Namibia: Man Acquitted of Beating Girlfriend to Death

1 October 2019

Windhoek — A man who admitted he assaulted his now dead girlfriend, but denied that the assaults led to her death, was acquitted on a charge of murder read with the provisions of the Prevention of Domestic Violence Act by Windhoek High Court Judge Christie Liebenberg yesterday.

Sylvester Johannes Thirion was however convicted on a charge of common assault since he admitted that he had slapped her twice in the face during the evening before her demise.

Judge Liebenberg said the state did not adduce evidence that could link Thirion to the murder as their star witness contradicted himself on material aspects and was not a credible witness at all.

He further said that the evidence of the police officers who attended the crime scene was of no help to the state and was poor to say the least.

Thirion was charged with the murder of 25-year-old Elizabeth Kooitjie during the period December 23 to 24, 2016.

According to the indictment, during the evening of December 23, 2016 and at a plot in Mariental, the deceased and the accused attended a party together and an argument erupted between them, and during the late night hours of December 23, 2016 and the early morning hours of December 24, he assaulted her with fists and kicked her in the head several times, causing her to die due to severe head injury.

While, he admitted that he hit the deceased and kicked her in the head, he denied causing her death.

According to state witnesses, the deceased and the accused had a stormy relationship characterised by physical altercations.

Thirion did not enter a plea explanation but said through his state-funded lawyer, Milton Engelbrecht, that he disputes the allegation and put the state to prove each and every allegation against him.

While Johanna Kooitjie, the mother of the deceased, testified that when the deceased and accused fought they did not care about anyone, including her and the two children of the deceased and the accused, and would step over anyone in their way, the judge said this did not in any way bring anything to the trial.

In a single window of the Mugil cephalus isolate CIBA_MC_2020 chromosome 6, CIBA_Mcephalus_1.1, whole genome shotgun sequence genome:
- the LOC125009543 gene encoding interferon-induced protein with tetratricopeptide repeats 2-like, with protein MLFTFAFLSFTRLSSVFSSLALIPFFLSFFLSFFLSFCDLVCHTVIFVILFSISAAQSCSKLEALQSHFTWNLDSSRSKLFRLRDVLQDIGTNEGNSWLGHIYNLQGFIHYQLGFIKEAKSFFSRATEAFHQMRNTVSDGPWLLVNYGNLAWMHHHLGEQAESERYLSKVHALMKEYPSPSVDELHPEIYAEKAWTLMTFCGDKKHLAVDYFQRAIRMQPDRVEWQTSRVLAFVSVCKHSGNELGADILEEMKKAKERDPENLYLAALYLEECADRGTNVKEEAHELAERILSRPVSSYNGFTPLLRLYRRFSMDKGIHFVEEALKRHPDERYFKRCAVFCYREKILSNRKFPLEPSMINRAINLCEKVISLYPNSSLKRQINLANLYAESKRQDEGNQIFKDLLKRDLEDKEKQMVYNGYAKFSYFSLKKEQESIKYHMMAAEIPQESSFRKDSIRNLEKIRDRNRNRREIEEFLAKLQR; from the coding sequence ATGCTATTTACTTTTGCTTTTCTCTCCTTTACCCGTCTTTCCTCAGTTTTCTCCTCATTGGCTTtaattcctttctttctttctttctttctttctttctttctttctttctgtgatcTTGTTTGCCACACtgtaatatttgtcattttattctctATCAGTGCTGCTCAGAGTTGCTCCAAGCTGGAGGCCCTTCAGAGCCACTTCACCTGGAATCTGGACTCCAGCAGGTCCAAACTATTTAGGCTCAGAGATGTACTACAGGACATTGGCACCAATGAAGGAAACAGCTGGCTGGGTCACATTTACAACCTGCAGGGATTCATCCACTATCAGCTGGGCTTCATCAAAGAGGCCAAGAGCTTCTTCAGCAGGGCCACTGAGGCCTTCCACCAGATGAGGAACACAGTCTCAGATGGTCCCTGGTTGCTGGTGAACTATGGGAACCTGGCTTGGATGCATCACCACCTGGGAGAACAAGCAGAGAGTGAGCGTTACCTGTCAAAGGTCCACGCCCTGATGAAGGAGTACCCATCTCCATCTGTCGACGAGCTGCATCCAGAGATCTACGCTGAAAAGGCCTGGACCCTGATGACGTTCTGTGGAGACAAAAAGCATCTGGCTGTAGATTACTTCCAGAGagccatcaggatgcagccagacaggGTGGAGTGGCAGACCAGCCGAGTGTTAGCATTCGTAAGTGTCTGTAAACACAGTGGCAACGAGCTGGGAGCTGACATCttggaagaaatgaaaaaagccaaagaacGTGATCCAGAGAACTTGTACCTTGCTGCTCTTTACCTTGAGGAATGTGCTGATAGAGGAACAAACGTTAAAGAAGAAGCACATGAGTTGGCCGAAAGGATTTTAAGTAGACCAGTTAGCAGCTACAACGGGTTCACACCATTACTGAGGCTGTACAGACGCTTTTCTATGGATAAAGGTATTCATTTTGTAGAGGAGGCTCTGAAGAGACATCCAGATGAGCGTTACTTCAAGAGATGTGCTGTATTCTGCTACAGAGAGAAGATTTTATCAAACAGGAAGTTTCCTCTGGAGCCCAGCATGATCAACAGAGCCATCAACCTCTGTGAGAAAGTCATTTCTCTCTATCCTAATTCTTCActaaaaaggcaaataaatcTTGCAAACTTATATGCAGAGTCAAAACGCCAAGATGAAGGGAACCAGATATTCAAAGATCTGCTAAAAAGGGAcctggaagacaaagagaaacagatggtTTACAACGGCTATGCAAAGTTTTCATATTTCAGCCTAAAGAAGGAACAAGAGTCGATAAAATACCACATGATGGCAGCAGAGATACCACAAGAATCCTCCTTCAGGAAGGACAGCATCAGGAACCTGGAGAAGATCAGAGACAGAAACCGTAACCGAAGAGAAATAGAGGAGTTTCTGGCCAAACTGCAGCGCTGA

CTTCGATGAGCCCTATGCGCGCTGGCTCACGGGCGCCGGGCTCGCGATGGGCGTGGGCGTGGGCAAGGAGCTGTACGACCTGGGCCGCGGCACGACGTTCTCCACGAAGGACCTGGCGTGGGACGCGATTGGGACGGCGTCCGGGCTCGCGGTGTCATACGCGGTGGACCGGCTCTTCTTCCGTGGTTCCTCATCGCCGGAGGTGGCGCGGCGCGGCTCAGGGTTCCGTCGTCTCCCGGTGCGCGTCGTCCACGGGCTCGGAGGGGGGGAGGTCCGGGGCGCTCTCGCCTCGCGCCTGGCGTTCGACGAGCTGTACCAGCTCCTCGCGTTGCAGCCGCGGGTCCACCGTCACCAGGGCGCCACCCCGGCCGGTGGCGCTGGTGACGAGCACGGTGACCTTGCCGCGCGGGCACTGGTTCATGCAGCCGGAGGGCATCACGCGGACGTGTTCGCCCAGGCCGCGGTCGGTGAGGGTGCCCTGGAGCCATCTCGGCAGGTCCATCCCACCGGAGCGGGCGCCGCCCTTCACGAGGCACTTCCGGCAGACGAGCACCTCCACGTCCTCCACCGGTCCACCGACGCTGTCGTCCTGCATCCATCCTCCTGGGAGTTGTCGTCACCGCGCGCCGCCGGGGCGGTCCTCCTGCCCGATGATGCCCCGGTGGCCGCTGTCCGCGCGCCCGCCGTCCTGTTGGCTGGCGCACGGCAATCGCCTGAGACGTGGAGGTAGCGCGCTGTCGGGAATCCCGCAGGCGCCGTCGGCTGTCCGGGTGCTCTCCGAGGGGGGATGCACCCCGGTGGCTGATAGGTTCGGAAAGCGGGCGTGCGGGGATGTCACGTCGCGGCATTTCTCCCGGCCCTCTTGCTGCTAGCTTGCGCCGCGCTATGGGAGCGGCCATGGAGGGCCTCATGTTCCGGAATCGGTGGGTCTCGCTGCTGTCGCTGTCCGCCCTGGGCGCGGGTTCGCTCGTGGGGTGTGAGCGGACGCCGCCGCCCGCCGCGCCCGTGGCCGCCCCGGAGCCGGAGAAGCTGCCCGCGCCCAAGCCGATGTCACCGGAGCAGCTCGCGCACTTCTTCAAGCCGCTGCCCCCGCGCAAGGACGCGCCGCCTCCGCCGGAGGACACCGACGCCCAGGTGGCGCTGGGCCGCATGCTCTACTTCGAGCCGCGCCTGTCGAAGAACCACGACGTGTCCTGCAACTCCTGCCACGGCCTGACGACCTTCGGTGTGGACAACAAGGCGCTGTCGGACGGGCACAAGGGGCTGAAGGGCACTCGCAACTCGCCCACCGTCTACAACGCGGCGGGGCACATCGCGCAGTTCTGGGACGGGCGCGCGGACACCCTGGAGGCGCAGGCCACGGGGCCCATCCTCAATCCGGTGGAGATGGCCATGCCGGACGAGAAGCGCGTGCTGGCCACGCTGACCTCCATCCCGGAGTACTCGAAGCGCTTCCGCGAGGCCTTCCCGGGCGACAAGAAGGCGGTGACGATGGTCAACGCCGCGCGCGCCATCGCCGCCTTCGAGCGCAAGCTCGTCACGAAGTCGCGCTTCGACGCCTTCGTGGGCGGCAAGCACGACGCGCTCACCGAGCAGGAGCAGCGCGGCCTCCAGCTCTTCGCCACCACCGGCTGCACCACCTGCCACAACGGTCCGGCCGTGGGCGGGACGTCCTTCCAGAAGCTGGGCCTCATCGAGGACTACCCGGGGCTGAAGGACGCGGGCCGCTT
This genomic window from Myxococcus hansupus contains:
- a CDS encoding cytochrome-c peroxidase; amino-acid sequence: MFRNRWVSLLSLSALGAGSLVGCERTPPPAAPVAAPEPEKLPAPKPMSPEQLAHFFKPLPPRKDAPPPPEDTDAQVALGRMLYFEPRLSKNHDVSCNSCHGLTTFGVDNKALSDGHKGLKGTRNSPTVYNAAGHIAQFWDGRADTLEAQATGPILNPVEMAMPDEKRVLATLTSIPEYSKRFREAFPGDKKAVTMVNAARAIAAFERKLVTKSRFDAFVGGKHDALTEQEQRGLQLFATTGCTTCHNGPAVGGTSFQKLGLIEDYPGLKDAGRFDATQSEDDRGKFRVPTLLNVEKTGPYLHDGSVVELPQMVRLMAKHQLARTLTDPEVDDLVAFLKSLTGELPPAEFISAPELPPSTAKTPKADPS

According to the judge, the evidence showed that after the accused slapped the deceased and she fell down, she got up on her own and followed the accused who had left the yard where the altercation took place.

He further said that there is evidence adduced by the state on what happened between the time the deceased followed the accused and the time he carried her back to the house and laid her down on a bed, where she on her own steam breastfed her baby.

According to Judge Liebenberg, there was ample evidence that the deceased consumed alcohol which could have been a contributor to her maybe falling down and hitting her head on something, causing the bleeding in the brain that killed her.

He further said that he is not persuaded by the state's argument that Thirion acted with intent and could have foreseen that the deceased would die as a result of the assault, and that the accused is thus entitled to the benefit of doubt and is acquitted.

He however said that Thirion did admit to assault and should be convicted as such. He was sentenced to one year, wholly suspended for five years on condition he is not convicted of the same offence during that period.

The judge remanded the matter to today for sentencing on the assault conviction and Thirion is free on a warning.

The state was represented by Basson Lilungwe.

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